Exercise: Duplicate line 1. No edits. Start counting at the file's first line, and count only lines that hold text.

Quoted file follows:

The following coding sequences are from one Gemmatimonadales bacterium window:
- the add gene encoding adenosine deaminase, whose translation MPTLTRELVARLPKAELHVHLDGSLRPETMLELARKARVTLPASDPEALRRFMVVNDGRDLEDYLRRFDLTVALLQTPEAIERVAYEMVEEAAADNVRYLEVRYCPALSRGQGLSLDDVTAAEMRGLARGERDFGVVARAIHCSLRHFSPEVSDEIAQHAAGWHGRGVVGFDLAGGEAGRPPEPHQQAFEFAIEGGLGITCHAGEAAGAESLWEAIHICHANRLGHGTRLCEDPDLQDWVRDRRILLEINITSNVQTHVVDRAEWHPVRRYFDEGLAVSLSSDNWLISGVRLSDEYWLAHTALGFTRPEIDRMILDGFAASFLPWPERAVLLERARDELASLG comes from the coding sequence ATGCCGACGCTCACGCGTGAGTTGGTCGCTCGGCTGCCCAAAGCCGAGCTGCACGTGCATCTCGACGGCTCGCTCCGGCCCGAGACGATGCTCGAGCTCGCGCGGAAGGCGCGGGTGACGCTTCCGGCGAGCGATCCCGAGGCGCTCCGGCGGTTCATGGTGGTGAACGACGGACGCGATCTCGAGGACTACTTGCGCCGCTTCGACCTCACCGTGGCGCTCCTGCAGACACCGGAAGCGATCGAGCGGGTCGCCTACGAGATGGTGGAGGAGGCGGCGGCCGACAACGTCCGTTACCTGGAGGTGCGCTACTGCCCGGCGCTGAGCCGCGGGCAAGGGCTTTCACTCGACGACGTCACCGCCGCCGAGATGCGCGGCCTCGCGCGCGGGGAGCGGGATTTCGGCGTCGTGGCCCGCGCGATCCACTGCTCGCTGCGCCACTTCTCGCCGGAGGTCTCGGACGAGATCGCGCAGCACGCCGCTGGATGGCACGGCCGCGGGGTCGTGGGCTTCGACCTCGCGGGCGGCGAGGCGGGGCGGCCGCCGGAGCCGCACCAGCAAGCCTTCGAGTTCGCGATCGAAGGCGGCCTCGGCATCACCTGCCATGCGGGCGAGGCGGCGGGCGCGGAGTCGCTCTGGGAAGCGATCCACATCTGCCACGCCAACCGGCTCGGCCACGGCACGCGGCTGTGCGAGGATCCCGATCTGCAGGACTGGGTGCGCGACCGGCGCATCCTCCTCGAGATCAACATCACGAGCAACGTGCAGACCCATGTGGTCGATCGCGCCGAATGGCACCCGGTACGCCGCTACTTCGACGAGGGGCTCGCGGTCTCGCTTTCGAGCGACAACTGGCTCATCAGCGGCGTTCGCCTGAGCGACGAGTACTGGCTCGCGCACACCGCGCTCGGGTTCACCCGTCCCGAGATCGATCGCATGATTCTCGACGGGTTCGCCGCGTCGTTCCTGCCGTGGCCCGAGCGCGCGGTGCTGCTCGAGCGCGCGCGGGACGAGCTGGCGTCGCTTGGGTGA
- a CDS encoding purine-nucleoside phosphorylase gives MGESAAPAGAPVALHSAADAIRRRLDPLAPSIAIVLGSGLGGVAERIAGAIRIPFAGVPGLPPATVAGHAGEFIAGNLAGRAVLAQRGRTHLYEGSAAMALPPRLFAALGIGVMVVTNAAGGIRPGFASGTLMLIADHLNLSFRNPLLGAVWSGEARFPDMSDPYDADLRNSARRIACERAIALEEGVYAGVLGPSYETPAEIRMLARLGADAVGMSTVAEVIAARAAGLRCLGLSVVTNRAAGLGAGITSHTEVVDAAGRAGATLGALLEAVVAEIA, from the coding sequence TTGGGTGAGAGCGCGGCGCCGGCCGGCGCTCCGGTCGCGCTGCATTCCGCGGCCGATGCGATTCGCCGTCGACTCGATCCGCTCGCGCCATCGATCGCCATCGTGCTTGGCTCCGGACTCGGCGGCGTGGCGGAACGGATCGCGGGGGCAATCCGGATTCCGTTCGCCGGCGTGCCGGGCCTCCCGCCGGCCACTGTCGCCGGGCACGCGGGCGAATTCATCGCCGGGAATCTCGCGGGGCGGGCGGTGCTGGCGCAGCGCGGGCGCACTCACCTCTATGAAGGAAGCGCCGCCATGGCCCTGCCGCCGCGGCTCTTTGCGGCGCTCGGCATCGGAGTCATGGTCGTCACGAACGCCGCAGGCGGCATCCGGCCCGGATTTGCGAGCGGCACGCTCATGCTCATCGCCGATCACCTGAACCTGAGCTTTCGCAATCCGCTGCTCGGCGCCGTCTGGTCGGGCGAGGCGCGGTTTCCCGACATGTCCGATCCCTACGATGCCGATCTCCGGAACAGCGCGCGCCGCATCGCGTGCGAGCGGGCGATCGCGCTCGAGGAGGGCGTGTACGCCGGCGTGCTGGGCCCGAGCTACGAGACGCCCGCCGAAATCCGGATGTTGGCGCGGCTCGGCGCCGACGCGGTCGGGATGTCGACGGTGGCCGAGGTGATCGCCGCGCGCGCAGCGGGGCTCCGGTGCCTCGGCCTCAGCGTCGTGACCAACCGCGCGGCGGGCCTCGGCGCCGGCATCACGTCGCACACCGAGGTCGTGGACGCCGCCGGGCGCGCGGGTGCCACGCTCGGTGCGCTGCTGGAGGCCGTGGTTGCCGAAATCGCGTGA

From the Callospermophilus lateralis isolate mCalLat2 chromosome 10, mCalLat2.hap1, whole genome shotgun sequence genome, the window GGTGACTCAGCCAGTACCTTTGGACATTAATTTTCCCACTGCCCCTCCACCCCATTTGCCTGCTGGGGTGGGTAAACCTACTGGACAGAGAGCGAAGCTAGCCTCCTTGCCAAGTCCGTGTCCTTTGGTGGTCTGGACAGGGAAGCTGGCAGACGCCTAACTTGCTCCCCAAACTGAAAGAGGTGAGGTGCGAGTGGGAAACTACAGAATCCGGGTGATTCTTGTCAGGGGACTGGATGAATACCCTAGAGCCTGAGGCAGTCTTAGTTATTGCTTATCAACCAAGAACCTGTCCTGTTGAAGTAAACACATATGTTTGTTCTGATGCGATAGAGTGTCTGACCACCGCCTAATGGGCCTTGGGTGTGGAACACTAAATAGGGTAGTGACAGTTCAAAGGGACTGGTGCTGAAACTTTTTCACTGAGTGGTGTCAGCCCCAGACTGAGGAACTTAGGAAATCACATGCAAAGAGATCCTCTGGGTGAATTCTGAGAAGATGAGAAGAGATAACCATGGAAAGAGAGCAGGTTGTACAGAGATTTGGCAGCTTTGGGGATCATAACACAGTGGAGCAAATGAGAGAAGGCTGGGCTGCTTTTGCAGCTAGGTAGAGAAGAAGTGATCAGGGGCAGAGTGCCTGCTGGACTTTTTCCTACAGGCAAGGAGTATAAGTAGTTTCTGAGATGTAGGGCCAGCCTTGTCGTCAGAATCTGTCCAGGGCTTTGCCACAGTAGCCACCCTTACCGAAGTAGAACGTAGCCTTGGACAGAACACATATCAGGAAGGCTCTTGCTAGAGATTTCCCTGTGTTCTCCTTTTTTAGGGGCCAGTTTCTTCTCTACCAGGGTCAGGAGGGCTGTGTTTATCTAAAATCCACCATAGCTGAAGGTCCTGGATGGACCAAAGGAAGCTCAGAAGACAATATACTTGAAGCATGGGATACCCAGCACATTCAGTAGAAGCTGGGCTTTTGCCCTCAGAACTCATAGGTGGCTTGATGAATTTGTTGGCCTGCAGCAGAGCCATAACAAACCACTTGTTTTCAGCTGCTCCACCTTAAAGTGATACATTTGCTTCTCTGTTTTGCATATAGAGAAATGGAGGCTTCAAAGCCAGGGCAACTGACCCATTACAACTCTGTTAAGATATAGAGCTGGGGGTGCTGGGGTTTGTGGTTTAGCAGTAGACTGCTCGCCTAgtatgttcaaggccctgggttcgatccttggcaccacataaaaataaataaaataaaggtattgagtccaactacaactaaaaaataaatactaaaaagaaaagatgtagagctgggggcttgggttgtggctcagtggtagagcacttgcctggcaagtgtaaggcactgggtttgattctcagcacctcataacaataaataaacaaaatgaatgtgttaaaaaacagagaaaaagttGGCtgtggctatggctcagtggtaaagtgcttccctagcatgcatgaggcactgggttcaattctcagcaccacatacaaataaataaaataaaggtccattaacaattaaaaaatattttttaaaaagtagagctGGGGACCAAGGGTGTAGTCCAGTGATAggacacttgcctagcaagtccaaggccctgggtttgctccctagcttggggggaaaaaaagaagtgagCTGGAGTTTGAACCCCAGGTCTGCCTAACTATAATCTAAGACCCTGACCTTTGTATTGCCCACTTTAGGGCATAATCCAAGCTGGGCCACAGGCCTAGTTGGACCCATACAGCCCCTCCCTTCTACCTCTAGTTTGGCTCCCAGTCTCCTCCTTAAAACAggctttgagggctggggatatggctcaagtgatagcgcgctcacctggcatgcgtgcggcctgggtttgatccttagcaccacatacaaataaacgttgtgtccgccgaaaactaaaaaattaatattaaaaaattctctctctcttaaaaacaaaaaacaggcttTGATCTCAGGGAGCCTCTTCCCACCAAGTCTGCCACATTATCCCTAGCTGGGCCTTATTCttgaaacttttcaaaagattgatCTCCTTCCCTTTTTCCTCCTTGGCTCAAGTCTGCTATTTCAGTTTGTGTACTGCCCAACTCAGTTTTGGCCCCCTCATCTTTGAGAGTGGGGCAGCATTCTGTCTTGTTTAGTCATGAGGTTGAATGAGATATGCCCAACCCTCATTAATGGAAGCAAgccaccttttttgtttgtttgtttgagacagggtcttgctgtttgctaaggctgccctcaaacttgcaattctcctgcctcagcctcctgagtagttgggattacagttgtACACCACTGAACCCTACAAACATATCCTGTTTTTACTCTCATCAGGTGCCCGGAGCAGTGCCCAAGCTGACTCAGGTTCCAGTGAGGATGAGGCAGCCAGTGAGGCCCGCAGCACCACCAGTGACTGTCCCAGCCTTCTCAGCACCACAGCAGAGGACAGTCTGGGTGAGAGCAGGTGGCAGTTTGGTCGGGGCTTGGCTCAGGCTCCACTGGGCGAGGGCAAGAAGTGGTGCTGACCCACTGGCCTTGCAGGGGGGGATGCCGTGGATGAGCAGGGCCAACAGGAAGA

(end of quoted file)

The following coding sequences are from one Gemmatimonadales bacterium window: